Former Archdeacon of Portsmouth suspended from office over ‘safeguarding failures’ allegations
The former Archdeacon of Portsmouth has said he is ‘bewildered’ after he was suspended from office as the Bishop of Lincoln following alleged failures to adequately safeguard children and vulnerable people.
Archbishop of Canterbury the Most Rev Justin Welby said his suspension of Bishop Christopher Lowson was a 'neutral act', but added: 'If these matters are found to be proven, I consider that the bishop would present a significant risk of harm by not adequately safeguarding children and vulnerable people.'
Bishop Lowson was Archdeacon of Portsmouth before the area was split into Meon and Portsdown. He remained Archdeacon of Portsdown until 2006.
The Archbishop stressed that there had been no allegation that Bishop Lowson has committed abuse of a child or vulnerable adult.
In a statement, he said: 'Following information provided by the police, I have suspended the Bishop of Lincoln Christopher Lowson from office, having obtained the consent of the Bishops of Birmingham and Worcester (the two longest serving bishops in the Province of Canterbury).'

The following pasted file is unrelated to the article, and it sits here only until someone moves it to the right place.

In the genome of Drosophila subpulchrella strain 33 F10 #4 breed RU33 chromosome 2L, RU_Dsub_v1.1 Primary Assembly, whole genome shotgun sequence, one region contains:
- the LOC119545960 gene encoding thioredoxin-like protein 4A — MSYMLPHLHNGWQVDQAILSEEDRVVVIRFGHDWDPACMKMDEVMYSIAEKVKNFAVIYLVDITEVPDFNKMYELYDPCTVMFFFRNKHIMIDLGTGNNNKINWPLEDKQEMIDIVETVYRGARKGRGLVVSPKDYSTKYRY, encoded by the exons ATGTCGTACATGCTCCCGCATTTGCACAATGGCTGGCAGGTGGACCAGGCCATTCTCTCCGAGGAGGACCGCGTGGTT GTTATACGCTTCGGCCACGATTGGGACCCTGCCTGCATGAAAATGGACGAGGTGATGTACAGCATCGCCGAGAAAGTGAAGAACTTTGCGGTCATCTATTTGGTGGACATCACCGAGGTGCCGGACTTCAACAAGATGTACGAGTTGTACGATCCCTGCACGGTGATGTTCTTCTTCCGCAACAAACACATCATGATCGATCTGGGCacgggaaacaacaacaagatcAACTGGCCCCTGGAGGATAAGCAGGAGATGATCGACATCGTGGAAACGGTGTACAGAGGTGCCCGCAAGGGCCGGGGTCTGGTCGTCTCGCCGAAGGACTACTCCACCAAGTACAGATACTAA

The Archbishop added: 'It should be noted that suspension is a neutral act and nothing further can be said at this stage while matters are investigated. I ask for prayers for all affected by this matter.'
The Bishop of Lincoln said in a statement issued by the Church of England: 'I am bewildered by the suspension and will fully cooperate in this matter.
'For the sake of the diocese and the wider Church I would like this to be investigated as quickly as possible to bring the matter to a swift conclusion.'
Archbishop Welby said the Bishop of Grimsby the Rt Rev David Court will take on leadership of the diocese.
Last month, a BBC Panorama investigation found that clergy and staff from the Lincoln Diocese were referred to police in 2015 after church leaders had allegedly 'turned a blind eye' to claims of child abuse.
Lincolnshire Police and the Lincoln Diocese investigated 25 people over alleged abuse from a list of 53 names which were passed to officers, with three cases leading to convictions.
The programme said some of the names could have been referred years earlier as part of the Church of England's national Past Cases Review, which examined tens of thousands of church records in 2008 and 2009 to discover whether abuse cases had slipped through the net.
The programme also claimed two former Lincoln Diocese bishops were made aware of abuse concerns at the time but failed to act.